Over the past 10 years one of the biggest problems to creep into the classroom is the rise of the mobile phone! When I first started teaching it wasn’t a problem, hardly anyone had them, and if they did they stayed in their bags, on silent.
But then came the introduction of the smart phone and with it Facebook, Twitter and more recently Snapchat. For the record, I still have no idea what Snapchat is, but I hear the young ‘uns talking about it, so it must be the latest in thing!
I’ve lost count of the amount of incidents I’ve had to deal with following the aftermath of a Facebook argument. But she posted this and he commented that and then her mum got involved and told her she’s a bitch so now we’re not speaking and I hate her! Arghhh!
Now they all have them, and I mean ALL of them. They can’t manage to bring a bloody pen to school but they all have a £300 iPhone on them. I had to laugh when one year 11 explained to me he didn’t have a calculator but then pulled out his iPad to use in it’s place.
They think they are being sneaky trying to have a quick FB or text check mid lesson. Listen up kiddies, staring down at your lap with your fingers twiddling is not normal behaviour in a classroom so please don’t look so surprised when I’ve clocked you’re on your phone. Oh, and whilst we’re at it hiding your phone under the desk does not make it invisible, I can still see it! This is particularly important to note if you are on the front row!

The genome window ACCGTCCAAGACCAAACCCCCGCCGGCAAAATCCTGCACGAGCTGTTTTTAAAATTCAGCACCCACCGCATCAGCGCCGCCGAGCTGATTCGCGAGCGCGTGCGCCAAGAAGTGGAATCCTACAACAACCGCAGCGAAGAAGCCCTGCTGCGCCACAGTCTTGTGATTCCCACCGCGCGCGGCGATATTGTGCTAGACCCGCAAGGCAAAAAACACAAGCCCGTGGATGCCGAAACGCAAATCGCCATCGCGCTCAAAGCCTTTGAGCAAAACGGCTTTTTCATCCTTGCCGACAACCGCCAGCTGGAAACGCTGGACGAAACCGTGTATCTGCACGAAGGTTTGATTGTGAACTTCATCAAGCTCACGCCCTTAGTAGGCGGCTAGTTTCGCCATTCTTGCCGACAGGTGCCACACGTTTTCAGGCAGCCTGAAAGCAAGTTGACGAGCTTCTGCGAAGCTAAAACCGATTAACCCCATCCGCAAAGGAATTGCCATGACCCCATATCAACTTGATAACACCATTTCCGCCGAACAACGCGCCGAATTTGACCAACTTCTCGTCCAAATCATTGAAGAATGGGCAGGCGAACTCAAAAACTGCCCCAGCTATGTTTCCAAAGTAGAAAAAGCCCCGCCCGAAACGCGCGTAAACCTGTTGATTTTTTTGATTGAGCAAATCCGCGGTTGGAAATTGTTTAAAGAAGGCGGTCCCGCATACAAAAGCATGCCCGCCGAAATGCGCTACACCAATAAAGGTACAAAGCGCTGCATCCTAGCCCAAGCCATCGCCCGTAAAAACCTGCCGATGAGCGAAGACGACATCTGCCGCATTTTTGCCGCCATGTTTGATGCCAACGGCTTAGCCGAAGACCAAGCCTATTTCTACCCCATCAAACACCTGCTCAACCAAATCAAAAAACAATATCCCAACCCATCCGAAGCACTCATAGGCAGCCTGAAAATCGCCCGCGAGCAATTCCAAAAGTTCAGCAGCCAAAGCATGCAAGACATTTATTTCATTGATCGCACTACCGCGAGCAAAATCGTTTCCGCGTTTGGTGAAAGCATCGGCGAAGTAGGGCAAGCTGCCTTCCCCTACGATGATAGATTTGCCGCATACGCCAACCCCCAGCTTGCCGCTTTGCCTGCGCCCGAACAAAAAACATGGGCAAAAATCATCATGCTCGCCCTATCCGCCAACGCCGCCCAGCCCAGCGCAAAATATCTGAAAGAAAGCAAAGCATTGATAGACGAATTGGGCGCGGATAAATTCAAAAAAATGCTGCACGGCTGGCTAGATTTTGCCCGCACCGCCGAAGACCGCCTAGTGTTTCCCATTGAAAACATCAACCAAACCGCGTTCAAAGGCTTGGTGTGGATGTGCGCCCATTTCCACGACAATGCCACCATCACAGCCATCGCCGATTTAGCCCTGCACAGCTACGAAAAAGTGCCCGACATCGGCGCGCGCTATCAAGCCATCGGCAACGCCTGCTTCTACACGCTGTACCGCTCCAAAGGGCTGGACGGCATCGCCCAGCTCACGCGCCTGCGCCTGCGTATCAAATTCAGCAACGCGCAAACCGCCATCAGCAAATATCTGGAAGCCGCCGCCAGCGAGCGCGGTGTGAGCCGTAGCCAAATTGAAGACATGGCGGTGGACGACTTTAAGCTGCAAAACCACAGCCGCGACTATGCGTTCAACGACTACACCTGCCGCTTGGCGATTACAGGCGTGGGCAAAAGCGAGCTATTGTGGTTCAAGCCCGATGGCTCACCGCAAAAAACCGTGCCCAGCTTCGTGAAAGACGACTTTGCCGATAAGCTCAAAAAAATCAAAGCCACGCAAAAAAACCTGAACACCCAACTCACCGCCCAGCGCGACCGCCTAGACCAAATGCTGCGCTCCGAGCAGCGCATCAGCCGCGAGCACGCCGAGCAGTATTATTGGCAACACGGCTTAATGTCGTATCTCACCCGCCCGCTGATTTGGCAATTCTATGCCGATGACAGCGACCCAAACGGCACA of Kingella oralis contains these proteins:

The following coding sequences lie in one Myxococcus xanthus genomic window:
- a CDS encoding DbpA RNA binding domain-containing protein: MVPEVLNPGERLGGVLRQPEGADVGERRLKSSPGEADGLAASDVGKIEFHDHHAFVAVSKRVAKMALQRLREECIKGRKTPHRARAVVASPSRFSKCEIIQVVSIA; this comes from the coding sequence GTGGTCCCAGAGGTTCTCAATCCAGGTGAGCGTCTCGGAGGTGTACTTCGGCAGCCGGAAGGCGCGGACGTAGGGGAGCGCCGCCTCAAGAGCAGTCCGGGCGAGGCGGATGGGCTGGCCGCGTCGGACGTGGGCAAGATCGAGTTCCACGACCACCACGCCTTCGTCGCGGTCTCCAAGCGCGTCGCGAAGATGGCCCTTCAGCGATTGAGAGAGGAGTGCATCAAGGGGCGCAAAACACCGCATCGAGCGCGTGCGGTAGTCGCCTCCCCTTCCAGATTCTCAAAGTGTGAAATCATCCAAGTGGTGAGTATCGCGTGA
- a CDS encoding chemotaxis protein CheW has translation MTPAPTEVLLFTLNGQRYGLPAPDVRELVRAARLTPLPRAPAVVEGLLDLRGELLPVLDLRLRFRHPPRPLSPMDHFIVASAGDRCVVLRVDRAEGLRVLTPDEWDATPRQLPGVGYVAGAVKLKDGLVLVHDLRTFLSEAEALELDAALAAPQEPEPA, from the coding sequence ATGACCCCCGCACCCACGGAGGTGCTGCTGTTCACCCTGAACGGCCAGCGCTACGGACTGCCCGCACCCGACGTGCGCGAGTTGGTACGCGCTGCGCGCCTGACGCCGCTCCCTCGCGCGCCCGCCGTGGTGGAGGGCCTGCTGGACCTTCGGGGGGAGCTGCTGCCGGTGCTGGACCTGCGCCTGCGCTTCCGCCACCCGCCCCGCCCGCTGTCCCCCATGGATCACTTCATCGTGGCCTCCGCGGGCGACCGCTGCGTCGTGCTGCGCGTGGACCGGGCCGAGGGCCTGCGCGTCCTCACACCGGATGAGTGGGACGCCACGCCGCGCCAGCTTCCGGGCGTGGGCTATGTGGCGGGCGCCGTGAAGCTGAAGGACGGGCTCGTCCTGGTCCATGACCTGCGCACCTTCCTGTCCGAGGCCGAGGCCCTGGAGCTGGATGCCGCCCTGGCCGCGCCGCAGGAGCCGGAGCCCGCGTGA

I spend a large part of my day playing phone police. Ready to confiscate the offending item where it can be locked away in the school office until the end of the day. The look on their face when they realise they have been “caught” is always a picture. How will they survive a maximum of 6 hours without access to their phones? They may have to actually talk to each other, face to face, like they did in the olden days!
Teenagers who have been without their phone for a few hours develop a nervous tick, their arm constantly twitches towards their pocket. Ready to pull out the phone (the one that isn’t there). They have a heightened sense of hearing as they are on high alert for any sound that comes from a mobile phone. They cling onto the tiniest glimmer of hope that their phone has somehow, magically, flown back to them. This almost never happens.
Getting their phone back at the end of the day is better than Christmas. All those texts, FB updates and Tweets to check. If they’re lucky there may even be a voicemail (which is usually from their mum telling them the key is under the mat!). The phone is out of jail and happiness is restored.
Until tomorrow that is!